Against this, we have the unprincipled, over-confident assertions of a motley crew of ELT teacher trainers and gurus, all promoting their own commercial wares, who confidently say, with equal force, that recasts work and that they don’t. Among them there are real charlatans, and a bunch of well-intentioned fools. Too many of them talk ill-informed, populist nonsense on their blogs, publish “How to ..” books by the score, tour the world peddling their snake oil, and prey on teachers who haven’t had the chance to find out for themselves just how bad the advice they’re being sold really is. One way to fight them is through rational criticism.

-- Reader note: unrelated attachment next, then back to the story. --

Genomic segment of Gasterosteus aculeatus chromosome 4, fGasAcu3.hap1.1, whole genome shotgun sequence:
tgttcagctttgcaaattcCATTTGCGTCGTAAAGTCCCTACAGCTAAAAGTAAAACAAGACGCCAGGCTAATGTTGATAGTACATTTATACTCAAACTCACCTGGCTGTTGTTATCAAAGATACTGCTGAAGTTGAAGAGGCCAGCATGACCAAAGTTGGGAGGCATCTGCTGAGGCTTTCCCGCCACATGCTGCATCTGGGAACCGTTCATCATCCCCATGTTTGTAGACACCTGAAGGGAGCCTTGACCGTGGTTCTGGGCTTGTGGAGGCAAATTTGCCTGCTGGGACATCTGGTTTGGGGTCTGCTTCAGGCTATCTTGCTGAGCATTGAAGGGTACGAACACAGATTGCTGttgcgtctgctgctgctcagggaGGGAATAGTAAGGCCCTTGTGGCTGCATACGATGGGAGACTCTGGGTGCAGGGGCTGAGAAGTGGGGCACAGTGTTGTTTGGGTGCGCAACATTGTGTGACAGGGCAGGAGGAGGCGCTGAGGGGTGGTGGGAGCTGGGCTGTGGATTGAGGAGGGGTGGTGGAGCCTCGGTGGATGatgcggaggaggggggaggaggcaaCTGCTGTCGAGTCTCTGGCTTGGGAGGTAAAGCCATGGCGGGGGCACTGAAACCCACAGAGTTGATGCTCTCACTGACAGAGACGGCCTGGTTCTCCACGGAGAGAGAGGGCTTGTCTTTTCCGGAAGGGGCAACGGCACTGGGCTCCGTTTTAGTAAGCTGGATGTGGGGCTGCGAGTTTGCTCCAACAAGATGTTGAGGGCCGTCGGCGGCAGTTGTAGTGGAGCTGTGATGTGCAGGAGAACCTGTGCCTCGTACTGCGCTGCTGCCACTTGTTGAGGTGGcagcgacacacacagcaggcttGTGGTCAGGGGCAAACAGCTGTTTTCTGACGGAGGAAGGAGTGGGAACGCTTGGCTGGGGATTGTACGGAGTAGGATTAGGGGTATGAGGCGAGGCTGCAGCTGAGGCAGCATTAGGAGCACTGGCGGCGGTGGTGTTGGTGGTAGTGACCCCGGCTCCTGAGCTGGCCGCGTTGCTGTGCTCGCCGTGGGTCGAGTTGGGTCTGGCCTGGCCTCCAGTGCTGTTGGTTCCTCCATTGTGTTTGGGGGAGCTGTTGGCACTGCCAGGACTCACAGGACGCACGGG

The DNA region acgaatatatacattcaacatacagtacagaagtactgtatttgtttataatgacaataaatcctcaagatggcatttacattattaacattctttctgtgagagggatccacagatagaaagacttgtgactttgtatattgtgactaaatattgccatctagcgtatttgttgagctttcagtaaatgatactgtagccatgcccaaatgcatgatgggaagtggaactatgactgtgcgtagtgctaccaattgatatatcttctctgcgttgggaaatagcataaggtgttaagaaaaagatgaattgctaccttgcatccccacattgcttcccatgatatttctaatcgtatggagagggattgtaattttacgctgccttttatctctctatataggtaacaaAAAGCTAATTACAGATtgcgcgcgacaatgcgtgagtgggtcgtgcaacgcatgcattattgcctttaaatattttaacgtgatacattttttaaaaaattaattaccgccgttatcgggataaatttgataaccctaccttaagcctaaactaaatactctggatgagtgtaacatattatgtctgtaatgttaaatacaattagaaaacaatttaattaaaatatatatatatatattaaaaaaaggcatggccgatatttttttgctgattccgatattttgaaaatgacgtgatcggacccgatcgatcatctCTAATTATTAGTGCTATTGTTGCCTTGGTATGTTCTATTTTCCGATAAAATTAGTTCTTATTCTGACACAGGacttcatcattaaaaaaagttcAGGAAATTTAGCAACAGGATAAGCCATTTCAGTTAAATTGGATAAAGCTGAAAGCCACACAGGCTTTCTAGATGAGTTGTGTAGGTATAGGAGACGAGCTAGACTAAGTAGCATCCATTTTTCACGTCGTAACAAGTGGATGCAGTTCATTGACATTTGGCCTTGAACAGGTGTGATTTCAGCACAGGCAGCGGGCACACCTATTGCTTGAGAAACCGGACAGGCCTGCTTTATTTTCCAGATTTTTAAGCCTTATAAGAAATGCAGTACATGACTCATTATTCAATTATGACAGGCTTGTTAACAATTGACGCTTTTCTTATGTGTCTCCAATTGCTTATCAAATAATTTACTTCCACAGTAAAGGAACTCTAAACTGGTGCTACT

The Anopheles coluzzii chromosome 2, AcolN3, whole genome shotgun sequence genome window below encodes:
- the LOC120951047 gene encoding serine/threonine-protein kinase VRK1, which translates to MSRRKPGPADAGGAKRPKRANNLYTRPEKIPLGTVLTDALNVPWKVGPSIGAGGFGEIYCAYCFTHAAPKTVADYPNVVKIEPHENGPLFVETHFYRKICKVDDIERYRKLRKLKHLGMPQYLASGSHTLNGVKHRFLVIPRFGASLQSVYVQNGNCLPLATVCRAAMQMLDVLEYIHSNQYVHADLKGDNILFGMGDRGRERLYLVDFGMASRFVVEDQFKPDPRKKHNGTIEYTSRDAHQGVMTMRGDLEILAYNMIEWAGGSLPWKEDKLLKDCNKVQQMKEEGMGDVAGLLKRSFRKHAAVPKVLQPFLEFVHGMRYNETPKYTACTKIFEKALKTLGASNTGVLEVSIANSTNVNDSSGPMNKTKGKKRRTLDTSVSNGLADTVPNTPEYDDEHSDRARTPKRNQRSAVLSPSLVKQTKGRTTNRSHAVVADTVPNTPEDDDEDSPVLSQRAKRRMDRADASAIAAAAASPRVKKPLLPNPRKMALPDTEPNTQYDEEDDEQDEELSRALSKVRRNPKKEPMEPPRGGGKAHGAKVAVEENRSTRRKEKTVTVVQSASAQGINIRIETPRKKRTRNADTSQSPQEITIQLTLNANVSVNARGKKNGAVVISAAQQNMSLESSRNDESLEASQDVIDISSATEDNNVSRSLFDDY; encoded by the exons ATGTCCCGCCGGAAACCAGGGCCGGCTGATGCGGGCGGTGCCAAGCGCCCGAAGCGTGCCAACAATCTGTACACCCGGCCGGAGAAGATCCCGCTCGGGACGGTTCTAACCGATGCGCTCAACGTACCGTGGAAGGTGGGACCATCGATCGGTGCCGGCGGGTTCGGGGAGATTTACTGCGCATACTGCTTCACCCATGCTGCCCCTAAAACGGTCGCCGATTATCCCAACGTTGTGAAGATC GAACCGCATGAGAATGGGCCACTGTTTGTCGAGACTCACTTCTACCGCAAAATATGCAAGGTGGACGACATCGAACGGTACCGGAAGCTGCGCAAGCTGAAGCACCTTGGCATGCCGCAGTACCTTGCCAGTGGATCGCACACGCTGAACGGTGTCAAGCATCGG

I hasten to add that this last bit, the inevitable rant, has absolutely no approval from Mike Long, who fights his own battles with far more grace, not to mention knowledge, than I do.
All References can be found in
Long, M.H. (2007) Problems in SLA. Mahwah, Earlbowm.